# Comparison of rigid-plastic and elasto-plastic finite element predictions of a tensile test of cylindrical specimens – Post 1

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**Comparison of rigid-plastic and elasto-plastic finite element predictions
of a tensile test of cylindrical specimens - Post 1**

Tensile test gives valuable information about finite element analysis and some criterion on its evaluation. It should be noted that tensile test can be not only used for acquisition of flow stress but it can be also useful for evaluating accuracy of finite element simulation of metal forming processes because it is mechanically very simple, i.e., its boundary conditions are clear. Many researchers have thus studied material identification, based on the tensile test of cylindrical specimens [1-6]. However, very few researchers have simulated the tensile test with higher accuracy [6].

Joun et al. [6] developed an iterative
approach for acquiring flow stress of material at the room temperature using
tensile test of cylindrical specimens and its finite element prediction by
rigid-plastic finite element method. This approach has a merit that flow stress
at large strain can be obtained and it can be used to predict tensile test with
higher accuracy by rigid-plastic finite element method. However, due to the
limitation of the theory of rigid-plasticity, the approach may be exposed to some errors at the elastic region.

Rigid-plastic
finite element method inherently approximates a plastic deformation of material
in the elastic region and thus its accuracy depends more or less on the
process. Elastoplastic finite element solutions are also dependent on the
specific theory and numerical schemes. Both rigid-plastic and elastoplastic
finite element methods have their own strengths and drawbacks and thus it is
meaningful to reveal the similarity and difference between the two approaches in
a quantitative manner. However, it is not easy to find the related research
work.

In
this series of posts, a tensile test of SCM435 is simulated by both
rigid-plastic and elastoplastic finite element methods and their predictions
are compared to clarify the difference and similarity. In the simulation, the
same flow stress which was obtained by the iterative approach to identifying
material property using tensile test of cylindrical specimen [7].

**Rigid-plastic
finite element analysis of tensile test of cylindrical specimen **

A
coil material of SCM435, spheroidized with annealing, is used for this study.
Initial yield strength of the material obtained by tensile test shown in Figure
1 is 385 MPa. The tensile test was studied by both a rigid-plastic finite
element method [8,9] and an elastoplastic finite element method [10]. In the
rigid-plastic finite element method, a traditional isoparametric quadrilateral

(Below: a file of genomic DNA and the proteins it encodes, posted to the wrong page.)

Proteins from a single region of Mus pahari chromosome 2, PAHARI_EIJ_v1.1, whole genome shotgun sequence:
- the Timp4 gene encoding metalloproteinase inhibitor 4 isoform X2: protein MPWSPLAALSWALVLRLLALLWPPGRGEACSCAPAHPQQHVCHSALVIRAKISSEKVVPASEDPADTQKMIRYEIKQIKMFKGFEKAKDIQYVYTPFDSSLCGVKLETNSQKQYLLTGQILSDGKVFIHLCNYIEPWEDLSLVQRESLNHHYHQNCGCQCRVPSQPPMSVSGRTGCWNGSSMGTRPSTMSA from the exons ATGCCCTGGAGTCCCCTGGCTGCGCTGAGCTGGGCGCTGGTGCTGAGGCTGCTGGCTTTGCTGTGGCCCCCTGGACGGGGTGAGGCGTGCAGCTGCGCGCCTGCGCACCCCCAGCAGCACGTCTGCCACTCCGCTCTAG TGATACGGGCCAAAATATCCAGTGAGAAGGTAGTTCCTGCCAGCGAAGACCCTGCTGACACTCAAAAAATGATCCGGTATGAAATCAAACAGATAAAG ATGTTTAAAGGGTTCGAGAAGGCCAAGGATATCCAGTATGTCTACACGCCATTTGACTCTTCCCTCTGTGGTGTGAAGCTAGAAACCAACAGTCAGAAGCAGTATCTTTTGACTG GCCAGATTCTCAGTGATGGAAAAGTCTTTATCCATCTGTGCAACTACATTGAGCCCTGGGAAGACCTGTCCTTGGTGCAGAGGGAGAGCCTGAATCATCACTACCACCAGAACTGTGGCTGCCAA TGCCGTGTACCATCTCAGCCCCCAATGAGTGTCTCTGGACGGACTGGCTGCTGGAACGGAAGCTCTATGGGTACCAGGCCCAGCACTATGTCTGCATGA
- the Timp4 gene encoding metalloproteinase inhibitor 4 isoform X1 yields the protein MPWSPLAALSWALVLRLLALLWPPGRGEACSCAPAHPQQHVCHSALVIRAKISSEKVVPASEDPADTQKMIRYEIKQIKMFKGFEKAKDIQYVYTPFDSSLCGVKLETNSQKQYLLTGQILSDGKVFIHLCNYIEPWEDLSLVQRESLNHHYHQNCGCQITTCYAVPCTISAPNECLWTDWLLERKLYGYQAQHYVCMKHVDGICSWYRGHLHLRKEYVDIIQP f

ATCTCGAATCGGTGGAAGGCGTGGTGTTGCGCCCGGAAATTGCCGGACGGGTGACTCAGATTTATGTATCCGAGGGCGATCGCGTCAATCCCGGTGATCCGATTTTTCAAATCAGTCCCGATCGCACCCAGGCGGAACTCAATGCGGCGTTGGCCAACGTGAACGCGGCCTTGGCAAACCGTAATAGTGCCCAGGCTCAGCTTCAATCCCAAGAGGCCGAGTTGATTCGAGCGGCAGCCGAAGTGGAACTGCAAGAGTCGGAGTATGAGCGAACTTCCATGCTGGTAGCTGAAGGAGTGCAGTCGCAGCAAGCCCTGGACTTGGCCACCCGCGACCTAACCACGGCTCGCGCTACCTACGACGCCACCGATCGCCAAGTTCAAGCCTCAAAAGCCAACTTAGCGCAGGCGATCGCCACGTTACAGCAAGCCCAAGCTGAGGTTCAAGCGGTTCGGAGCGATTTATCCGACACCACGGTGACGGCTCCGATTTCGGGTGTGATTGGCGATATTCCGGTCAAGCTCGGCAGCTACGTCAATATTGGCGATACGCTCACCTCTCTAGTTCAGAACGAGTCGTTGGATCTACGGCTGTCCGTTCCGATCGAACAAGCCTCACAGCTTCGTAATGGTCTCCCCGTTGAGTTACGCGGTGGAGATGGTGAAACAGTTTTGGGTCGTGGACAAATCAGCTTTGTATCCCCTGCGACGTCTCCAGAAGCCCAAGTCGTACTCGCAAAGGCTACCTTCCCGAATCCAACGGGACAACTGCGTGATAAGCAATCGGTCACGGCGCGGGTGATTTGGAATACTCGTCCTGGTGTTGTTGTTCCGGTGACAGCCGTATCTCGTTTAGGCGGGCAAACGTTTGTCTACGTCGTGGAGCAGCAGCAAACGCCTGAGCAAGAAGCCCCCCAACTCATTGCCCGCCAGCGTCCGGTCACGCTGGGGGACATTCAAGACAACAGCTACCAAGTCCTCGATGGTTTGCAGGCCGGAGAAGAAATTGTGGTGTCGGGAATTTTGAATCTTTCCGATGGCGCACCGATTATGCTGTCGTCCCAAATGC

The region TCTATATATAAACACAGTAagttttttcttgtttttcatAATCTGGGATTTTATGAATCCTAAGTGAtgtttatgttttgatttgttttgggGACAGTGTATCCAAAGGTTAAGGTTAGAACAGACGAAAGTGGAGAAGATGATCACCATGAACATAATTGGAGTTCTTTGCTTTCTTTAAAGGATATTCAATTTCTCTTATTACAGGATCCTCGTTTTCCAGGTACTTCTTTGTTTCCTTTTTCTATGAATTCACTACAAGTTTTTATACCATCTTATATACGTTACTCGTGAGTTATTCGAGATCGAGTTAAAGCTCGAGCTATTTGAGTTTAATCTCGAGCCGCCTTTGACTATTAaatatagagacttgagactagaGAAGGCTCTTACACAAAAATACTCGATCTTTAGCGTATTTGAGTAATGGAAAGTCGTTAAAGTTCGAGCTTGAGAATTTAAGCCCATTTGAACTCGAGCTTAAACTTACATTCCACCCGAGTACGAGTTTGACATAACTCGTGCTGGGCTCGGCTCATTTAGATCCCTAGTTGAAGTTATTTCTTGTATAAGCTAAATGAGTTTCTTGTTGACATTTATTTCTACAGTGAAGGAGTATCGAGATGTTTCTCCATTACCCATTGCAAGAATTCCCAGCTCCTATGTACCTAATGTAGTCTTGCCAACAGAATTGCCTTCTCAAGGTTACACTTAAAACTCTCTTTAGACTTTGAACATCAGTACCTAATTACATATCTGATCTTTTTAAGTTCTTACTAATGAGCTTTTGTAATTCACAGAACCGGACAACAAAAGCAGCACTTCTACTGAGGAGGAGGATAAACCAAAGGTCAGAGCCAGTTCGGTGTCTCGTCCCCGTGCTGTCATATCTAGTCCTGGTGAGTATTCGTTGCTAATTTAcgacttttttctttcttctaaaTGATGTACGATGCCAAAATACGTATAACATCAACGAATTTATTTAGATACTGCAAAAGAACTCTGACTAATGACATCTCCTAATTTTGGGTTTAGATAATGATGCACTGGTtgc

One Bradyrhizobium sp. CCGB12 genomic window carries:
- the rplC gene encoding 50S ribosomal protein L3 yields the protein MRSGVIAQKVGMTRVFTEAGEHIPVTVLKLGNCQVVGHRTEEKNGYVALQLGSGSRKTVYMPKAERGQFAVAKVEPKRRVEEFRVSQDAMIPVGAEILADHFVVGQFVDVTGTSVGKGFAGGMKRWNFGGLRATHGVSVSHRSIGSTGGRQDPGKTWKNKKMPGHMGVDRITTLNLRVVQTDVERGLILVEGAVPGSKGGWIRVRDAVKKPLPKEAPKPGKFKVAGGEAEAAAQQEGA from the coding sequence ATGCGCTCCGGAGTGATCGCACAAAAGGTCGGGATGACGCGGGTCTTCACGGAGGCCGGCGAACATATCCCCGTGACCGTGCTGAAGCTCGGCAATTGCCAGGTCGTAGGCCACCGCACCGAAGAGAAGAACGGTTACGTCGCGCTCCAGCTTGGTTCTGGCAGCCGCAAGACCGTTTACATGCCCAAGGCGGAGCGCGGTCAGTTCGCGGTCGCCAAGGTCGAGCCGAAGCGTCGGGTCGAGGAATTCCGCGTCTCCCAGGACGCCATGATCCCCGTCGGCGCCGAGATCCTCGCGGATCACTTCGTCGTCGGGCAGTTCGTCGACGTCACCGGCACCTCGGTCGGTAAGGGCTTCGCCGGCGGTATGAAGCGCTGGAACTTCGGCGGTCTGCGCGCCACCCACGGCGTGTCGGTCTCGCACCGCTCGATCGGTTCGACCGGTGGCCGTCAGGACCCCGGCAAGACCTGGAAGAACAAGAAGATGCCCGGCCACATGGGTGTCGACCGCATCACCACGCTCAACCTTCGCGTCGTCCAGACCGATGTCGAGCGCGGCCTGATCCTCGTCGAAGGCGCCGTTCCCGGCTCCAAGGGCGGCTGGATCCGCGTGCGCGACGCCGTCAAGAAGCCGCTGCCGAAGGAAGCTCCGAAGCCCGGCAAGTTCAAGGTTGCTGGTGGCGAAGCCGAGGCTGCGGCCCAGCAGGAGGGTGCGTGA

linear element with reduced integration scheme was employed. The same mesh
system was employed for the elastoplastic finite element method together with
B-bar element technique [11] considering numerical locking phenomena occurring
in simulating incompressible material and computational efficiency. The
material was assumed isotropic and to obey Huber-von Mises yield criterion.

Figure 2:
Engineering stress-strain curve and its associated true stress-strain curve
obtained by a tensile test of SCM435 cylindrical specimen

Figure
3(a) shows the predicted history of deformation of the tensile test, which were
obtained

using
the flow stress in Figure 1 and rigid-plastic finite element method. This
simulation was accomplished by 1000 solution steps which are sufficiently small
enough to neglect the numerical effect.

Figure 3: Predicted
equivalent strain deformation history for the tensile test of SC435

In
the next week’s post, the elastoplastic predictions will be discussed in detail
and the comparison would be made.

**References:**

[1]
Bridgman P.W.:Studies in large flow and fracture, McGraw-Hill, New-York, 1952.

[2]
ZhangK.S.:Fracture prediction and necking analysis,Eng.Fract.Mech.52 (1995)
575-582.

[3]
Komori K.:Simulation of tensiletest by node separation
method,J.Mater.Process.Technol.125-126 (2002) 608-612.

[4]
MironeG.:A new model for the elastoplastic characterization and the
stress-strain determination on the necking section of a tensile specimen,Int.
J.Solids.Struct.41 (2004)3545-3564.

[5]
Springmann M., KunaM.: Identification of material parameters of the
Gurson-Tvergaard-Needleman model by combined experimental and numerical
techniques,Computational Materials Science 32 (2005) 544-552.

[6]
M. S. Joun, J. G. Eom, M. C. Lee:A new method for acquiring true stress-strain
curves over a large range of strains using a tensile test and finite element
method, Mechanics of Material40(2008) 586-593.

[7] J. G. Eom, Y. H. Son, S. W. Jeong, S. T. Ahn, S. M. Jang, D. J. Yoon, M. S. Joun:Effect of strain hardening capability on plastic deformation behaviors of material during metal forming, Material and Design 54(2014)1010-1018.

[8]
C. H. Lee, S. Kobayashi: New Solutions to Rigid-Plastic Deformation Problems
Using a Matrix Method, J. Eng. Ind. 95 (1973) 865-873.

[9]
M. C. Lee, S. H. Chung, S. M. Jang ans M. S. Joun: Three-dimensional simulation
of forging using hexahedral and tetrahedral elements, Finite. Elem. Anal. Des.,
45 (2009) 745–754.

[10]
W. J. Chung, M. S. Joun:Elastoplastic module of AFDEX 2D, Proc. of 2013 KSTP
AutumnConference(2013)57-60.

[11]
J. R. Hughes:The Finite Element Method:Linear Static and Dynamic Finite Element
Analysis,Prentice-Hall, New Jersey, 1987.